13. P. J. Dyck, K. M. Kratz, J. L. Karnes et al., “The prevalence by staged severity of various types of diabetic neuropathy, retinopathy, and nephropathy in a population-based cohort: the Rochester Diabetic Neuropathy Study,” Neurology I, vol. 43, no. 4, pp. 817–824, 1993. View at: Google Scholar
  14. P. Ciaramitaro, M. Mondelli, F. Logullo et al., “Traumatic peripheral nerve injuries: epidemiological findings, neuropathic pain and quality of life in 158 patients,” Journal of the Peripheral Nervous System, vol. 15, no. 2, pp. 120–127, 2010. View at: Publisher Site | Google Scholar
  15. D. Cocito, I. Paolasso, C. Pazzaglia et al., “Pain affects the quality of life of neuropathic patients,” Neurological Sciences, vol. 27, no. 3, pp. 155–160, 2006. View at: Publisher Site | Google Scholar
  16. L. Facci, R. Dal Toso, S. Romanello, A. Buriani, S. D. Skaper, and A. Leon, “Mast cells express a peripheral cannabinoid receptor with differential sensitivity to anandamide and palmitoylethanolamide,” Proceedings of the National Academy of Sciences of the United States of America, vol. 92, no. 8, pp. 3376–3380, 1995. View at: Google Scholar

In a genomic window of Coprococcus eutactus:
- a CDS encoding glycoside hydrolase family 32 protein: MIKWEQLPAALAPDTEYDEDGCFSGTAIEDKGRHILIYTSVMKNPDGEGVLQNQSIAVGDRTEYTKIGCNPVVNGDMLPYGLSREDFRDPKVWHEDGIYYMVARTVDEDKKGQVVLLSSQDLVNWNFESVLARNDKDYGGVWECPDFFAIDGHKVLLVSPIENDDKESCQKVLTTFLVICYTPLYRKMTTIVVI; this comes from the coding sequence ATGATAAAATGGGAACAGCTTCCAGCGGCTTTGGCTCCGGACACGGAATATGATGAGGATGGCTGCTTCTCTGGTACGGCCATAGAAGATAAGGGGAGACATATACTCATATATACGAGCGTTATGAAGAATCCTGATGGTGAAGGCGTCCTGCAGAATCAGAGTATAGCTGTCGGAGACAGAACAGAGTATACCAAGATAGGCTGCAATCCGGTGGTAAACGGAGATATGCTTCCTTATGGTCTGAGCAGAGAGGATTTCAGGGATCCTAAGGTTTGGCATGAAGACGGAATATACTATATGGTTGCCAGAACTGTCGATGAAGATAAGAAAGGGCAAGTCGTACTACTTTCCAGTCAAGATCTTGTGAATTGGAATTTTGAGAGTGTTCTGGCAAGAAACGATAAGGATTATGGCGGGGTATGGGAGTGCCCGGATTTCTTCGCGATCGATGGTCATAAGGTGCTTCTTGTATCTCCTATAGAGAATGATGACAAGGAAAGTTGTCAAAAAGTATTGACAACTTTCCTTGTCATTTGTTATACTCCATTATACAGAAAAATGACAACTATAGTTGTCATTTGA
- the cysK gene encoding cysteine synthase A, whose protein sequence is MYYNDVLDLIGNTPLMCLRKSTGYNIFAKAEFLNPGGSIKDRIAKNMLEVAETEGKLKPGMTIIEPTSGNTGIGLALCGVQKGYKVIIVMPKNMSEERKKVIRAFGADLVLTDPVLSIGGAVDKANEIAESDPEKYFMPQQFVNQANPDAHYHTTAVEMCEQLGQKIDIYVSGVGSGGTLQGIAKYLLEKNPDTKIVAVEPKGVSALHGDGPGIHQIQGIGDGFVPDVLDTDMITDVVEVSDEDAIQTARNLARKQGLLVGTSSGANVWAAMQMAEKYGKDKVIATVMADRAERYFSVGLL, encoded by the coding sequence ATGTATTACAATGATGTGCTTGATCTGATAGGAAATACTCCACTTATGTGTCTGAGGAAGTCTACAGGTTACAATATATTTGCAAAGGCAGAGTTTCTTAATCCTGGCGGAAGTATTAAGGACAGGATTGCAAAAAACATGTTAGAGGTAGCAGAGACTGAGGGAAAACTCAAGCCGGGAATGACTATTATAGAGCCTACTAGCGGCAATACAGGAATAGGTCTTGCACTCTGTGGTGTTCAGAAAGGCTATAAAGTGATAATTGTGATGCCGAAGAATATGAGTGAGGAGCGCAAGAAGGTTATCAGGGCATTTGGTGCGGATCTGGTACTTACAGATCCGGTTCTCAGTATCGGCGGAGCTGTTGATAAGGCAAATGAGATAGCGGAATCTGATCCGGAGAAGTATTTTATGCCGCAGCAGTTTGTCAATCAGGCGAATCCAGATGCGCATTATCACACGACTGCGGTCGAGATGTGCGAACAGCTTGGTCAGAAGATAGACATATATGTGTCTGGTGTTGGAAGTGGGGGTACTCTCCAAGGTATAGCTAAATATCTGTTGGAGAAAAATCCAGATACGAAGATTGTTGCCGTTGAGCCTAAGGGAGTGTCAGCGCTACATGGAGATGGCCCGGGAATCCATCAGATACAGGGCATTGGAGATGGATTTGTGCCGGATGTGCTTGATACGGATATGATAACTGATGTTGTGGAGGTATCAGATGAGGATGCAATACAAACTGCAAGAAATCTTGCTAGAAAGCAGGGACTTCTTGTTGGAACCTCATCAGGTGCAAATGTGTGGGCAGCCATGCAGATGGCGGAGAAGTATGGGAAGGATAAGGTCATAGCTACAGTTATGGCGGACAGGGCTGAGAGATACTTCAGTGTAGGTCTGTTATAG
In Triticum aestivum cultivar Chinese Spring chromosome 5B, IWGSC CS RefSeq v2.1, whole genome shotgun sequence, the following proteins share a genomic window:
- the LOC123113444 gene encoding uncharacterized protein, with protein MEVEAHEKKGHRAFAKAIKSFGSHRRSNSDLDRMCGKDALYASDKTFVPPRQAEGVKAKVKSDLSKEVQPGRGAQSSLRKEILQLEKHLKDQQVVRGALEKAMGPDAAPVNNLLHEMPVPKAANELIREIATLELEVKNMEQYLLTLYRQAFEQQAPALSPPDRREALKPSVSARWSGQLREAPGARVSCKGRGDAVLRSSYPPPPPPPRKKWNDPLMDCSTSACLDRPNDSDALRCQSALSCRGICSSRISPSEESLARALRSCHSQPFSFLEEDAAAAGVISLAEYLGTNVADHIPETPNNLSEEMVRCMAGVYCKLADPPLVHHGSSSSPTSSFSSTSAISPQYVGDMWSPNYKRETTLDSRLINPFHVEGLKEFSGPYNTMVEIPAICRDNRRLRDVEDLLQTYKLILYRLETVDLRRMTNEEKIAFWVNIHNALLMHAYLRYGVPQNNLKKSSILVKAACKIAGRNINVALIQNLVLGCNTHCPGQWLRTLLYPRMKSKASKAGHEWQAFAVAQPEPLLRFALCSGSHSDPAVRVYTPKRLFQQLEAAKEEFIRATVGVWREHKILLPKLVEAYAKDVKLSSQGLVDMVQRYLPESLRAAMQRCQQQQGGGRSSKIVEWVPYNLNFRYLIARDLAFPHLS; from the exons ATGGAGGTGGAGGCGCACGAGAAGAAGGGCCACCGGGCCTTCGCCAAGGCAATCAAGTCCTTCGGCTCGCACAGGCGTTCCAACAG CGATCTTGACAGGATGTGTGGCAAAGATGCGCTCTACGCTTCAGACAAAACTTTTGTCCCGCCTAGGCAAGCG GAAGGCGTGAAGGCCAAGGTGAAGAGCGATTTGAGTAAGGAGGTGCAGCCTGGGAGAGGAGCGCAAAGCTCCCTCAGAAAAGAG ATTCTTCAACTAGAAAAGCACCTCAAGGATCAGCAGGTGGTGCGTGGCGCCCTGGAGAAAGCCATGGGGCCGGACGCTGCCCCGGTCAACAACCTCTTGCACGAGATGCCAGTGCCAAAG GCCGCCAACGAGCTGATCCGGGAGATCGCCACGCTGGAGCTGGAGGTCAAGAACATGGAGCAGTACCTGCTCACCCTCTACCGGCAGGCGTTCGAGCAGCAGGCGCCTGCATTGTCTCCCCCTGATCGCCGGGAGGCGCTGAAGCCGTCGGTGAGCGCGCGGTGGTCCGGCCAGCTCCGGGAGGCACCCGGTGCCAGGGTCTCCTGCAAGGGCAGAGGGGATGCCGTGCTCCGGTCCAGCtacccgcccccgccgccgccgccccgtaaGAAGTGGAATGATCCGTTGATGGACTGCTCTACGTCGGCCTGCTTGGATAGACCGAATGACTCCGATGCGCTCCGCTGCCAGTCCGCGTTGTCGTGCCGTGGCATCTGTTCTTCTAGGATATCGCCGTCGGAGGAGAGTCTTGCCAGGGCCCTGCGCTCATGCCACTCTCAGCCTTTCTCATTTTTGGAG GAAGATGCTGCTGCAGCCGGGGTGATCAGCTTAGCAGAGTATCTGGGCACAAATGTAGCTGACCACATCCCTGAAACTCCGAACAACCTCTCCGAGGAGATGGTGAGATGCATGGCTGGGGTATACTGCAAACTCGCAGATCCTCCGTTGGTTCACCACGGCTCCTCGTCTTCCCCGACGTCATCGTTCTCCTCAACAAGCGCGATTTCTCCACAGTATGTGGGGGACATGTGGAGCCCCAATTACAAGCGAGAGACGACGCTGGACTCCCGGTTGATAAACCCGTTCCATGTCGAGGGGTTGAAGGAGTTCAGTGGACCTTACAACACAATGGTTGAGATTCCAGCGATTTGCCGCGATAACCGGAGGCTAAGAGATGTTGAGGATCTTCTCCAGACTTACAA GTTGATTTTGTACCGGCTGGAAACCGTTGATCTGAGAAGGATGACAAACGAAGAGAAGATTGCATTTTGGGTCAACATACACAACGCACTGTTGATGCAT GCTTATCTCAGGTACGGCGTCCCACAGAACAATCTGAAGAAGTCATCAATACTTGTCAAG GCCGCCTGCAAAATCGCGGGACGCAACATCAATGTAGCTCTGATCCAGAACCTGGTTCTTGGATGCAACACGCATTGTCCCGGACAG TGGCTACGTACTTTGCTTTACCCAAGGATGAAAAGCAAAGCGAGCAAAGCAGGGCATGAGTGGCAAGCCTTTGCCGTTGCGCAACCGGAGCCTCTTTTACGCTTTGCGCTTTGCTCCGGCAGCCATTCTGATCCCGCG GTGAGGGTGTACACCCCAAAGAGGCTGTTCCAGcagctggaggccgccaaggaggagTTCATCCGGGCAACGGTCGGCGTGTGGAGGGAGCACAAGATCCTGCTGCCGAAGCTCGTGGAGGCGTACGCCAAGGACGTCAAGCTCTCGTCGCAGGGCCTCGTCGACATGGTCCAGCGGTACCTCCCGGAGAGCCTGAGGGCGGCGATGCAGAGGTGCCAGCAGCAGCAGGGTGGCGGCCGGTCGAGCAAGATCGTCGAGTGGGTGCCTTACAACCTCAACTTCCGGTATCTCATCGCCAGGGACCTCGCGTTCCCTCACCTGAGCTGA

17. W. P. Farquhar-Smith, S. I. Jaggar, and A. S. C. Rice, “Attenuation of nerve growth factor-induced visceral hyperalgesia via cannabinoid CB1 and CB2-like receptors,” Pain, vol. 97, no. 1-2, pp. 11–21, 2002. View at: Publisher Site | Google Scholar
  18. S. Rao, Y. Song, F. Peddie, and A. M. Evans, “Particle size reduction to the nanometer range: a promising approach to improve buccal absorption of poorly water-soluble drugs,” International Journal of Nanomedicine, vol. 6, pp. 1245–1251, 2011. View at: Google Scholar

Copyright © 2014 Dario Cocito et al. This is an open access article distributed under the Creative Commons Attribution License, which permits unrestricted use, distribution, and reproduction in any medium, provided the original work is properly cited.


More related articles

 PDF Download Citation Citation
 Download other formatsMore
 Order printed copiesOrder
Views1483
Downloads433
Citations

Related articles

We are committed to sharing findings related to COVID-19 as quickly as possible. We will be providing unlimited waivers of publication charges for accepted research articles as well as case reports and case series related to COVID-19. Review articles are excluded from this waiver policy. Sign up here as a reviewer to help fast-track new submissions.